The Creation of Mr. Coffee, Vincent Marotta, Sr.
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June 29, 2009

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Aahhh…coffee. Millions of rise and shiners sip a cup or two, or sometimes five cups of java each morning. The rich and bold roasted aromas characterized to that fresh drip, only identifiable to the café potion, are distinctive to coffee lovers and non-lovers alike. And, what is just as recognizable to millions of coffee lovers and non-lovers countrywide is the Mr. Coffee Maker brand. That home brew percolator of choice was the invention of Clevelander Vincent Marotta, a.k.a. the inventor of Mr. Coffee.

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In 1968 Marotta conceived this groundbreaking idea. Motivated to develop and enhance the at-home coffee making technique, he knew there was a better way to brew coffee…an improvement that would make the existing “old” form of percolation easier. Vincent recruited two Westinghouse engineers, Edward Able and Erwin Schulze, to man the technical facets of the developmental process. (Mr. Able initially held the patent. He signed over the rights to North American Systems, NAS). Marotta and his partner, Sam Glazer began the Mr. Coffee Company as a coffee delivery service, and in 1972 NAS began to produce the coffeemaker. Marotta’s coffee concept forever changed how Americans sip their automatic drip, fast and convenient.

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The Mr. Coffee models became the best-selling, must-have coffeemakers in the U.S.A. The first model was a two-cupper. In an instant, success was not only enjoyed by Marotta and Glazer, but also by all the coffee beaners stateside. In 1973, the legendary Joe DiMaggio became the national spokesperson for the Mr. Coffee products! Now, that was full-bodied, alright…especially since Joe DiMaggio was Marotta’s boyhood hero and had a great reputation with people. Side note: Vincent was an excellent athlete. He won All-Ohio football honors his freshman at Mount Union College and signed with the St. Louis Cardinals. Then came Word War II. Marotta had enlisted the fall before, and he had been called for active duty.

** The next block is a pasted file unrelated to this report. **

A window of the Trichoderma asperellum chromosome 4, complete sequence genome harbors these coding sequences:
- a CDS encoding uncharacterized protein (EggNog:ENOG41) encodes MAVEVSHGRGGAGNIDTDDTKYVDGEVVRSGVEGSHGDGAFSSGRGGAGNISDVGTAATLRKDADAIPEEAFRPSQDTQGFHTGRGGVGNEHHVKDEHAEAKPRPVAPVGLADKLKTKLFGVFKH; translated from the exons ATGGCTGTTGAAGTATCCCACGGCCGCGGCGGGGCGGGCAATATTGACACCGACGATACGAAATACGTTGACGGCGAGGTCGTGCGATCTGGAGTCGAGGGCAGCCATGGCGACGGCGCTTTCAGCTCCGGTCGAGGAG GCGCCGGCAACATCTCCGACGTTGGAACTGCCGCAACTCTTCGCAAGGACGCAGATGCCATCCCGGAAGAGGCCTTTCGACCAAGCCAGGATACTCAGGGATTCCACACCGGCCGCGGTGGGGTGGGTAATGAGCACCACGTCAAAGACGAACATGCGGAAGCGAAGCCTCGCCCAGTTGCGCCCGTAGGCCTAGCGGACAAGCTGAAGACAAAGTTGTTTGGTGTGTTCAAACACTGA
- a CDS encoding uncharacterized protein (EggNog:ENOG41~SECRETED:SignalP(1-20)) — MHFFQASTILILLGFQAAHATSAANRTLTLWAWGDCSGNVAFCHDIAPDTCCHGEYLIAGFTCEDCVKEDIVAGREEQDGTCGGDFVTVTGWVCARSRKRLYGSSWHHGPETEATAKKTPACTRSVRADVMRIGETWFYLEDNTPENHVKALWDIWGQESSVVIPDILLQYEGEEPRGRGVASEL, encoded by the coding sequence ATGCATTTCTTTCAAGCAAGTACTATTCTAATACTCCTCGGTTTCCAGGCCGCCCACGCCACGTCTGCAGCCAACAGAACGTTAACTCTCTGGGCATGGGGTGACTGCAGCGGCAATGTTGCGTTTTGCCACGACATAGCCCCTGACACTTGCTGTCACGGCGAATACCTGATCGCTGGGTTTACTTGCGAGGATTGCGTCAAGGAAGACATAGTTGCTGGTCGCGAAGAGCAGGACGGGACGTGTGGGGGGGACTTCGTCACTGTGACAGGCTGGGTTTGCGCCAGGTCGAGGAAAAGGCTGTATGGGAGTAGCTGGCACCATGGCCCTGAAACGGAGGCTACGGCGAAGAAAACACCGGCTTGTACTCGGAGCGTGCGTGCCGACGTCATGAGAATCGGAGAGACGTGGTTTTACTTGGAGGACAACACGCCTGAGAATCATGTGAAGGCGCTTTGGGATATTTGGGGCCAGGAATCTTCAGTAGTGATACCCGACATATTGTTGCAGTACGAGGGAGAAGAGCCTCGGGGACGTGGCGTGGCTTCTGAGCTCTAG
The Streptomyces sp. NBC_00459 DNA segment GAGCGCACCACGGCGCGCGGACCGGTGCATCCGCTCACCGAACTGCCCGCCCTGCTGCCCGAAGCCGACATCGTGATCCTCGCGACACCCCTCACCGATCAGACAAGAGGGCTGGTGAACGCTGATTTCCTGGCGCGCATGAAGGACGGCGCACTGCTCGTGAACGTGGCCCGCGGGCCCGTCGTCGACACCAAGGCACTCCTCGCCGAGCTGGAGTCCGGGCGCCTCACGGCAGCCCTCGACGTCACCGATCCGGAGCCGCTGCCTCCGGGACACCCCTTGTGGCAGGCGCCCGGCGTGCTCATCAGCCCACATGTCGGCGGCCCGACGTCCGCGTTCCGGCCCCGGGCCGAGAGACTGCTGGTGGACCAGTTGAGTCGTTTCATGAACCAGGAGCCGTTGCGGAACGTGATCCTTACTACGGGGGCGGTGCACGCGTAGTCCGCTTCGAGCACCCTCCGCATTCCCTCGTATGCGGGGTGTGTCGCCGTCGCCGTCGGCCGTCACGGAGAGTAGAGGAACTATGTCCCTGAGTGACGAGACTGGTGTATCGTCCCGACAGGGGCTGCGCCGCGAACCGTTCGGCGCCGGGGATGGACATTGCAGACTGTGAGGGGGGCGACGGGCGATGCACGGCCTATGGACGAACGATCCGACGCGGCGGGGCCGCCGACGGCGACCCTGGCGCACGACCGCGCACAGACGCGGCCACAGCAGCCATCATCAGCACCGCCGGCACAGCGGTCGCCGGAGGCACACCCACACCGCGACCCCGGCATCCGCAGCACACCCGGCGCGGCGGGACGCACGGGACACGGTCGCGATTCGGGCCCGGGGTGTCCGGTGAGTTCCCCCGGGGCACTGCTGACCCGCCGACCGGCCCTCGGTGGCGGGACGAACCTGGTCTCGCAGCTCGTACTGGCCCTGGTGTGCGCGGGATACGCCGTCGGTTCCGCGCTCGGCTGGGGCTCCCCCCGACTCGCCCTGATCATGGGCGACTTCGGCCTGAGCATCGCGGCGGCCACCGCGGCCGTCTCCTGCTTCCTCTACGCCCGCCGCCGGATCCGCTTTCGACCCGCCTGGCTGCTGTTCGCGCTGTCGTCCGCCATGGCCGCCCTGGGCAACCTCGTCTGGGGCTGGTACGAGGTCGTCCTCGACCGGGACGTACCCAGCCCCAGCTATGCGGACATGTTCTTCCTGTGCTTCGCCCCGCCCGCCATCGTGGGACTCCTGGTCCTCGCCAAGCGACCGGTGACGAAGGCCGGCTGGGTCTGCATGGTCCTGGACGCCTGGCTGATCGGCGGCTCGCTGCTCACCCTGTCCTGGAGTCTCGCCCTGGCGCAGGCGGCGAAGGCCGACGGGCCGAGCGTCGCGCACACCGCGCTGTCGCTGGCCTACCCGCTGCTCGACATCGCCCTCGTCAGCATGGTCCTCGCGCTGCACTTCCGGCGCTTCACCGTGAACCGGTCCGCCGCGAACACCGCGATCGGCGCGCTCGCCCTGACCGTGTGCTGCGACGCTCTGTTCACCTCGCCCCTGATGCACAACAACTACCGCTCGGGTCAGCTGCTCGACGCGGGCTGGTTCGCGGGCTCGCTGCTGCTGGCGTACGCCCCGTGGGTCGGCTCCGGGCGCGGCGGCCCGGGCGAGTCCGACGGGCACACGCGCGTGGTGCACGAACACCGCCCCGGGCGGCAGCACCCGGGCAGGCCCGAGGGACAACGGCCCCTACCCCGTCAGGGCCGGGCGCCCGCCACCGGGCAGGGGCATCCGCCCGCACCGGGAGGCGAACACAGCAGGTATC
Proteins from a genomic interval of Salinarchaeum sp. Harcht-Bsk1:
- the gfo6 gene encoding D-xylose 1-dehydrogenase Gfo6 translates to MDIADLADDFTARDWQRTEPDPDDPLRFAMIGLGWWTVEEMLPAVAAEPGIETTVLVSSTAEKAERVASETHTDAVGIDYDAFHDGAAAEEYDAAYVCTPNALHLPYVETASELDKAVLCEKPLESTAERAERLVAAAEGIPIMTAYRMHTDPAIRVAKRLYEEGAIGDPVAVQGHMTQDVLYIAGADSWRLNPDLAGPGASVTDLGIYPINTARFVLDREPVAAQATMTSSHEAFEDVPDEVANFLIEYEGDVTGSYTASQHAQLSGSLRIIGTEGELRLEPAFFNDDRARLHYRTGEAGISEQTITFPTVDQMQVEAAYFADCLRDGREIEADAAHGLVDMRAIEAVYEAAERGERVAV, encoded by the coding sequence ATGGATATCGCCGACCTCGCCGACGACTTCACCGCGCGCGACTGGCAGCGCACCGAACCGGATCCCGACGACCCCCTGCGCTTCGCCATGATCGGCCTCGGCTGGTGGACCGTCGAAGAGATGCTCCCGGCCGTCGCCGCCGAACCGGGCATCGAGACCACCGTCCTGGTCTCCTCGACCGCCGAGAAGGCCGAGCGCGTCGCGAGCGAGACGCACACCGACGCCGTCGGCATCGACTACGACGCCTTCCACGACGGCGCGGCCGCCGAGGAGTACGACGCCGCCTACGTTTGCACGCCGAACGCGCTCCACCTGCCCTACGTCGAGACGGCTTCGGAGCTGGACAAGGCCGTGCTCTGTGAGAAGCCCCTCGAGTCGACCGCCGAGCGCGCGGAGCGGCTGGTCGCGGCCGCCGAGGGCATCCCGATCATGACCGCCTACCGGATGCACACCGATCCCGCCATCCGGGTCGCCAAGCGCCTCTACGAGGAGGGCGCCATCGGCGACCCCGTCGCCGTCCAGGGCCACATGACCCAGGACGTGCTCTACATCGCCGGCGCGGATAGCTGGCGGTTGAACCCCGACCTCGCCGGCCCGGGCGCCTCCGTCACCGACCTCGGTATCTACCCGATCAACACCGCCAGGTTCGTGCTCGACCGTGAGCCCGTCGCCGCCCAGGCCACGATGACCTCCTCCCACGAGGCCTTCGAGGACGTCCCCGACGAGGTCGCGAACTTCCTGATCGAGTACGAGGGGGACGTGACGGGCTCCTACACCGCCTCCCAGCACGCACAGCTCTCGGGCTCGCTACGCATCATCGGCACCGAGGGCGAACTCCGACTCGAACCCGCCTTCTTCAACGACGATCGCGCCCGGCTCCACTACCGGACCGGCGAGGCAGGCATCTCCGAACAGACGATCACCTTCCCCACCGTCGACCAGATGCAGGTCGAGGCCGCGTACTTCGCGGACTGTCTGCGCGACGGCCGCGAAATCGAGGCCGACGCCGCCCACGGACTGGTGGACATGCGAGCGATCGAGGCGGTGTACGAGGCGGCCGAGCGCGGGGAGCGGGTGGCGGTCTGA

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But it wasn’t an instant cup of Joe with DiMaggio, no it wasn’t! On Vincent’s first attempt, DiMaggio wasn’t interested and told him no…which was not what Marotta wanted to hear. So, the very next day Marotta and his wife jumped on an airplane bound for San Francisco, where DiMaggio lived. Joe agreed to do lunch with Marotta, and one way or another Vincent was able to talk him into being the spokesperson…a role that DiMaggio filled for years to come.

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By 1974, NAS had sold one million makers. The Mr. Coffee enterprise was responsible for ten percent of coffee producing in the United States. By 1975, nearly 38,000 Mr. Coffee machines were being sold a day! In 1979, annual sales topped $150 million and had captured over half of the automatic drip marketplace. Not only were Mr. Coffee products original, they made sense and were affordable for consumers.

The product-line was rich. The Mr. Coffee “Coffee Saver” was introduced to cut costs at a time when coffee prices had skyrocketed in the economy. Then came the first Thermal Carafe Coffee Maker. Then in 1979, Mr. Coffee started adding the timers. Oh the timers…quite possibly the most wizardry add-on of all add-ons. Then came the four-cup pot in 1985. Wow.

After 16 years of pouring the drip of life to the coffee social group, Glazer and Marotta sold their Mr. Coffee giant to a private company in 1989. Today, the Sunbeam Corporation and American Household, Inc. have acquired the Mr. Coffee production rights.

There is no question that Mr. Coffee changed the coffee scene by influencing legions of coffee drinkers and companies for the ever. Mr. Coffee still holds the number one spot as the world’s best-selling home use coffee maker, and Cleveland still holds the birthplace of the Mr. Coffee creation.